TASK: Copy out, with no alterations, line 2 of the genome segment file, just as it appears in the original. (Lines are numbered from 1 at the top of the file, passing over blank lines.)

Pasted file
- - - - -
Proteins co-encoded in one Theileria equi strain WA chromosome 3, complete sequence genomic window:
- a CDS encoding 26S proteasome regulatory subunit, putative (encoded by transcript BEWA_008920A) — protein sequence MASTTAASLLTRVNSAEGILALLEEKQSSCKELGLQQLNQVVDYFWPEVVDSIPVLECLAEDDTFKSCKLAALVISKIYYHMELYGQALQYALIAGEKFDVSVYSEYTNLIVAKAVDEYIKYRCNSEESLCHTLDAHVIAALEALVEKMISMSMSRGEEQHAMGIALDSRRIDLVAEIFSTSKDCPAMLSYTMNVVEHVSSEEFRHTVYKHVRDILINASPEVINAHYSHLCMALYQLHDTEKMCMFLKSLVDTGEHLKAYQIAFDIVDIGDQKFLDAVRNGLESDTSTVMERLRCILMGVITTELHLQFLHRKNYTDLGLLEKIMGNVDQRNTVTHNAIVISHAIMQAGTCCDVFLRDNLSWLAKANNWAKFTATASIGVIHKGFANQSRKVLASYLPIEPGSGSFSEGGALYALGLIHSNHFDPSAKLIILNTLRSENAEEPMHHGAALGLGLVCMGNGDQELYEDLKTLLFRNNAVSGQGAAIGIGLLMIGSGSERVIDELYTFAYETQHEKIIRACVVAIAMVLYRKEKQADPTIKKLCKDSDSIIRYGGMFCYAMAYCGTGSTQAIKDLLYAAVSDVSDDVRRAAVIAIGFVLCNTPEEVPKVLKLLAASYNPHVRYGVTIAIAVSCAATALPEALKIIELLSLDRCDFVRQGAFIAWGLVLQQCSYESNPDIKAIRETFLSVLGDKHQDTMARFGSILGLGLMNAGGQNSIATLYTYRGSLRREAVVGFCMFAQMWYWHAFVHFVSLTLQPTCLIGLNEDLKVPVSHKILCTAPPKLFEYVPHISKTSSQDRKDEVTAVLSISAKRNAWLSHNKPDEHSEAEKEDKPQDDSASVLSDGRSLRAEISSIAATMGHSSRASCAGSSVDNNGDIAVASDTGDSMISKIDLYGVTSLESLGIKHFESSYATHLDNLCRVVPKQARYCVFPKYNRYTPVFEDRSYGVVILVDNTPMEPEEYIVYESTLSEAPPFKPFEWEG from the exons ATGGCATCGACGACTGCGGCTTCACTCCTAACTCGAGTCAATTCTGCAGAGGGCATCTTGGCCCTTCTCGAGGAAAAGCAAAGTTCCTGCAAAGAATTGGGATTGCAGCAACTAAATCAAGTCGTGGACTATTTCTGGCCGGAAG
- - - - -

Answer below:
- a CDS encoding 26S proteasome regulatory subunit, putative (encoded by transcript BEWA_008920A) — protein sequence MASTTAASLLTRVNSAEGILALLEEKQSSCKELGLQQLNQVVDYFWPEVVDSIPVLECLAEDDTFKSCKLAALVISKIYYHMELYGQALQYALIAGEKFDVSVYSEYTNLIVAKAVDEYIKYRCNSEESLCHTLDAHVIAALEALVEKMISMSMSRGEEQHAMGIALDSRRIDLVAEIFSTSKDCPAMLSYTMNVVEHVSSEEFRHTVYKHVRDILINASPEVINAHYSHLCMALYQLHDTEKMCMFLKSLVDTGEHLKAYQIAFDIVDIGDQKFLDAVRNGLESDTSTVMERLRCILMGVITTELHLQFLHRKNYTDLGLLEKIMGNVDQRNTVTHNAIVISHAIMQAGTCCDVFLRDNLSWLAKANNWAKFTATASIGVIHKGFANQSRKVLASYLPIEPGSGSFSEGGALYALGLIHSNHFDPSAKLIILNTLRSENAEEPMHHGAALGLGLVCMGNGDQELYEDLKTLLFRNNAVSGQGAAIGIGLLMIGSGSERVIDELYTFAYETQHEKIIRACVVAIAMVLYRKEKQADPTIKKLCKDSDSIIRYGGMFCYAMAYCGTGSTQAIKDLLYAAVSDVSDDVRRAAVIAIGFVLCNTPEEVPKVLKLLAASYNPHVRYGVTIAIAVSCAATALPEALKIIELLSLDRCDFVRQGAFIAWGLVLQQCSYESNPDIKAIRETFLSVLGDKHQDTMARFGSILGLGLMNAGGQNSIATLYTYRGSLRREAVVGFCMFAQMWYWHAFVHFVSLTLQPTCLIGLNEDLKVPVSHKILCTAPPKLFEYVPHISKTSSQDRKDEVTAVLSISAKRNAWLSHNKPDEHSEAEKEDKPQDDSASVLSDGRSLRAEISSIAATMGHSSRASCAGSSVDNNGDIAVASDTGDSMISKIDLYGVTSLESLGIKHFESSYATHLDNLCRVVPKQARYCVFPKYNRYTPVFEDRSYGVVILVDNTPMEPEEYIVYESTLSEAPPFKPFEWEG from the exons ATGGCATCGACGACTGCGGCTTCACTCCTAACTCGAGTCAATTCTGCAGAGGGCATCTTGGCCCTTCTCGAGGAAAAGCAAAGTTCCTGCAAAGAATTGGGATTGCAGCAACTAAATCAAGTCGTGGACTATTTCTGGCCGGAAG